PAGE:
It's an autumnal phenomenon, as predictable in its own way as the first signs of red and gold in the treetops: As dozens of new movies flood the fall marketplace, most of them without a hope in hell of reaching a paying audience, people in the industry begin to protest that the film economy is finally and permanently broken. This year the alarm has been sounded by indieWire blogger Anne Thompson, long among the most levelheaded and reality-based of Hollywood reporters, and that fact has momentarily transfixed the attention-impaired elite of movieland.
"The old independent market is over," wrote Thompson last week, summing up the aftermath of the just-completed Toronto International Film Festival, which saw only a handful of modestly scaled distribution deals. "A new one will take its place. But we are smack in the middle between the end of one paradigm and the start of another, and it's a scary place indeed." Added Thompson, "I saw one movie after another [at Toronto] that was unreleasable in the current climate," predicting that most of the 145 films for sale at Canada's huge film marketplace "will wind up streamed, downloaded and viewed on a small TV or computer or mobile screen."
As one New York indie-film publicist told me recently, once you get below the level of the handful of quasi-independent pictures that will be released by big Indiewood players like Sony Pictures Classics, Magnolia, Weinstein or Miramax, the market these days is mostly about self-distribution. In practical terms, that means filmmakers paying to get their movies into theaters briefly, in order to generate some reviews so they can generate a little money from those small-screen venues Thompson is talking about. While I'm sure that method will pay off for occasional movies, it isn't much of a business model for the indie industry.
With Toronto in the rearview mirror and the New York Film Festival opening on Friday -- always the unofficial kickoff to award season -- it's time to ask another question about this year's movie marketplace: Where the hell are 10 best-picture Oscar nominees going to come from? The Academy's brilliant and/or desperate decision to double down for 2010 looks especially strange in a season that so far is bereft of either Oscar-friendly middlebrow hits or "Dark Knight"-style pop smashes with artistic pretensions. Needless to say, I don't know what the final list of nominees is going to look like, but I promise you this: One or two of them are really going to be from the moon.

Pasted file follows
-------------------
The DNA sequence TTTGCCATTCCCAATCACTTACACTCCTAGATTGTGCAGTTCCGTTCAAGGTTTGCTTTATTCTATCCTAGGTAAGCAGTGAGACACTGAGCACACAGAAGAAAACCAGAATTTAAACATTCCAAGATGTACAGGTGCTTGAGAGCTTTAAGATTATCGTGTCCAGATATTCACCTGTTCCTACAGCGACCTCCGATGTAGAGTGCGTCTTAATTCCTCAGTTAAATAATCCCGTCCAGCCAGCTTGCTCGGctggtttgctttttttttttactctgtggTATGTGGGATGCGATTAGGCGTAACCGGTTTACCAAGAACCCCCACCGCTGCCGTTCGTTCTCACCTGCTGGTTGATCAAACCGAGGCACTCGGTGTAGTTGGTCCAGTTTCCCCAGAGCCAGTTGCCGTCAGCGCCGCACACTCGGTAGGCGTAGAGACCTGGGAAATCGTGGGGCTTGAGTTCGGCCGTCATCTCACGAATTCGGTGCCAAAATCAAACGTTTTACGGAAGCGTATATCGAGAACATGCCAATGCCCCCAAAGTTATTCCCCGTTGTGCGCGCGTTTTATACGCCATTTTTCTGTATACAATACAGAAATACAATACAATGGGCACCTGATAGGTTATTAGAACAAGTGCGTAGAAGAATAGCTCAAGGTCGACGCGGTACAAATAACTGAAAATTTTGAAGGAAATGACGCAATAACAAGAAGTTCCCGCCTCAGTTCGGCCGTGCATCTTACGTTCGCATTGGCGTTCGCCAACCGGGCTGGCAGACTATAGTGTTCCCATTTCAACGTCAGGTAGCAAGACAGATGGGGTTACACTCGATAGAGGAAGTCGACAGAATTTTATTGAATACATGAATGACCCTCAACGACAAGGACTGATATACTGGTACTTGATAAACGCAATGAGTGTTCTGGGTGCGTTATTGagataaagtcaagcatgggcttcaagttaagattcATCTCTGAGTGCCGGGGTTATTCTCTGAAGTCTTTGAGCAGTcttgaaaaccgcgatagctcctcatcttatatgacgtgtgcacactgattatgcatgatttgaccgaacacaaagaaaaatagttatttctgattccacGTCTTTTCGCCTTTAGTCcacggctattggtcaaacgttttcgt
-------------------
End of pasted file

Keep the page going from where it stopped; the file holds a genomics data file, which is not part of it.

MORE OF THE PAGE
But let's not get ahead of the game; it's only September. Here are the contenders as I see them right now (and I haven't seen all of them yet, not by a long shot). The list is organized solely according to what you might call the Rorschach principle; I thought of movies, and wrote them down, in this order:
"Bright Star" Universally beloved by critics, Jane Campion's Keats-in-love comeback vehicle sounds like a viable Oscar candidate, at least in theory. In practice, its opening week was tepid at the box office, and my hunch is that the Academy has turned away from costume romance, no matter how well executed, since the days of "Shakespeare in Love."
"A Serious Man" Low on movie-star wattage, this ambiguous fable set in 1960s Midwestern Jewish suburbia is the most overtly personal film Ethan and Joel Coen have ever made -- and I'm not alone in thinking it's one of their best. (More to come next week, including an interview with the Coens.) IndieWire editor Eugene Hernandez has declared "A Serious Man" to be the sleeper of awards season, and he could well be right. Having swept the floor with "No Country for Old Men" just two years ago, however, the brothers may be at a tactical disadvantage with Oscar voters.
"Broken Embraces" Do I actually believe that Pedro Almodóvar's latest overheated Spanish melodrama has a shot at Oscar gold? Well, no. But I do believe that having 10 best-picture nominees opens a slot for a token foreign-language film, and it might as well be a bubbling-over potboiler with Penélope Cruz in it, playing the doomed lost love in a story-within-a-story told by a film and literary icon (Lluís Homar) who was blinded in a terrible accident. Got all that? Haven't seen this yet; needless to say I can't wait.
"Up" Another lovely, wistful kid-adult crossover from the Disney/Pixar factory, and in any earlier year it'd be automatically consigned to the animated feature category. "Up" will still win that award, but given widespread disappointment over the non-nomination of "Wall-E" last year, it also seems just possible that this heartwarming tale of two outcasts on a quasi-mystical balloon journey will garner a nod for the big prize.
"The Hurt Locker" There was considerable Oscar buzz around Kathryn Bigelow's Iraq bomb-squad flick after its release, which largely reflected Hollywood's affection for the oft-overlooked ex-wife of James Cameron, as well as a collective sigh of relief that somebody had finally made a movie about the Iraq conflict that audiences would actually pay to sit through. You hear a lot less of that now. Like most of Bigelow's movies, it's a terrific mind-fuck actioner, probably best viewed with the dialogue dubbed into another language. I'm thrilled to have her back, but a best-picture nominee? Probably not.